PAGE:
Atheists uniting to help the Oklahoma victims.

Moore, Oklahoma got mangled by tornadoes last night.  Interestingly, nobody is saying it’s because Oklahoma is too friendly to gay people.

The same god who conceived of natural disasters and who watched the devastating storm with indifference is being equally inert when it comes to answering prayers of the victims.  However, human beings are answering as many prayers as their perspicacity and efforts allow – not because they were prayed to or bribed with affection, but because suffering moves good people in a way it clearly doesn’t move any gods.

While it’s clearly not omnipotence at work, the labor of humankind has the happy effect of being better than nothing (and being the best we have available by a long shot).  If you’d like to join in and throw some money at relief efforts that you know will go entirely toward relief and not, in any part, to comforting survivors with fantasies expressed as reality, then you have options.  We Are Atheism is going to head down there personally:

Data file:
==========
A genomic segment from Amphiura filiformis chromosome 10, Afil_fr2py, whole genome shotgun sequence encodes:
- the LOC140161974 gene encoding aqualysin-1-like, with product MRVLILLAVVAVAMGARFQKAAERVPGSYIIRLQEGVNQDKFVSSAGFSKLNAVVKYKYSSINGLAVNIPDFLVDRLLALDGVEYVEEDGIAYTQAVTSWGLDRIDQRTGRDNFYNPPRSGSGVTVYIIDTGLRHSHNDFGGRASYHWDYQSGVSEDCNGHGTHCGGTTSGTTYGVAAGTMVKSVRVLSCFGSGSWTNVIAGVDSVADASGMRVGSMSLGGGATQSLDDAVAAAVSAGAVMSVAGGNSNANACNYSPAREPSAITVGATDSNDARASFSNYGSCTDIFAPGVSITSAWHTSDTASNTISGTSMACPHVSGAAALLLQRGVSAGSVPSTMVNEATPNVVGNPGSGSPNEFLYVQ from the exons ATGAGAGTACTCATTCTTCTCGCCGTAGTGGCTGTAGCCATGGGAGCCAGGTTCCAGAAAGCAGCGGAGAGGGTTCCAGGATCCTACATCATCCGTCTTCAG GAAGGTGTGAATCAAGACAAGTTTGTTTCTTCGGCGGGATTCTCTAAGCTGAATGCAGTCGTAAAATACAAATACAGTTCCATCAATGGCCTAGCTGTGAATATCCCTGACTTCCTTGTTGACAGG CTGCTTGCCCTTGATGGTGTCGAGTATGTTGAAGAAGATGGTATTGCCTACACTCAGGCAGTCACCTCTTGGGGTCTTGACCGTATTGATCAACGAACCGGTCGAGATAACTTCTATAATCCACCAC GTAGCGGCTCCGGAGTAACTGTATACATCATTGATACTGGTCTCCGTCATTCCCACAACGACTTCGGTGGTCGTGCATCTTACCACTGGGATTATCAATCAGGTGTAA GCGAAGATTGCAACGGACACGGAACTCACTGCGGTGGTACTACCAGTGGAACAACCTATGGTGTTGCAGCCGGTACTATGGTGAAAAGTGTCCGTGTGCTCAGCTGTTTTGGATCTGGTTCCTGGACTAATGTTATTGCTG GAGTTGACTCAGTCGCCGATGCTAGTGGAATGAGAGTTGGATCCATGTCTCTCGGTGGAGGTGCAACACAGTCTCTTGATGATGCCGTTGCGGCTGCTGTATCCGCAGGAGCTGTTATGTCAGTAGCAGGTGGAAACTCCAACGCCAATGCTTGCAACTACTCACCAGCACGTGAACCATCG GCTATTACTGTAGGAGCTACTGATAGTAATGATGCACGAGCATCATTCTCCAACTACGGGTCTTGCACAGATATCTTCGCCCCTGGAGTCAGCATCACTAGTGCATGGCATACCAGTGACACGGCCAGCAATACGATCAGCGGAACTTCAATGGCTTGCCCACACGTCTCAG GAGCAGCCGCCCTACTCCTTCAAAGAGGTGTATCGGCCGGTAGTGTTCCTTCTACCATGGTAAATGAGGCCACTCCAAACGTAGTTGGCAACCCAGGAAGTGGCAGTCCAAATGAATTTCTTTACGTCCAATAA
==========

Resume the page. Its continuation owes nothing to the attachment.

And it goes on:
How can we guarantee this will go directly to people that need assistance? Well, for the first time since we started this charity, we plan to hand deliver aid to people in that town once the rescue workers leave and people try to rebuild their lives. We have local contacts that will assist us in finding those in need. We will physically spend up to a week there (if need be) to help give money and help to those that need it but haven’t gotten it.

Foundation Beyond Belief is also raising money for relief efforts.  As I always say: this blog has a few thousand regular readers.  Even if you all donate $1, that’s a few thousand dollars.  That makes a difference.  Don’t think you can’t help just because you’re one person (with one dollar).

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About JT Eberhard

When not defending the planet from inevitable apocalypse at the rotting hands of the undead, JT is a writer and public speaker about atheism, gay rights, and more. He spent two and a half years with the Secular Student Alliance as their first high school organizer. During that time he built the SSA’s high school program and oversaw the development of groups nationwide. JT is also the co-founder of the popular Skepticon conference and served as the events lead organizer during its first three years.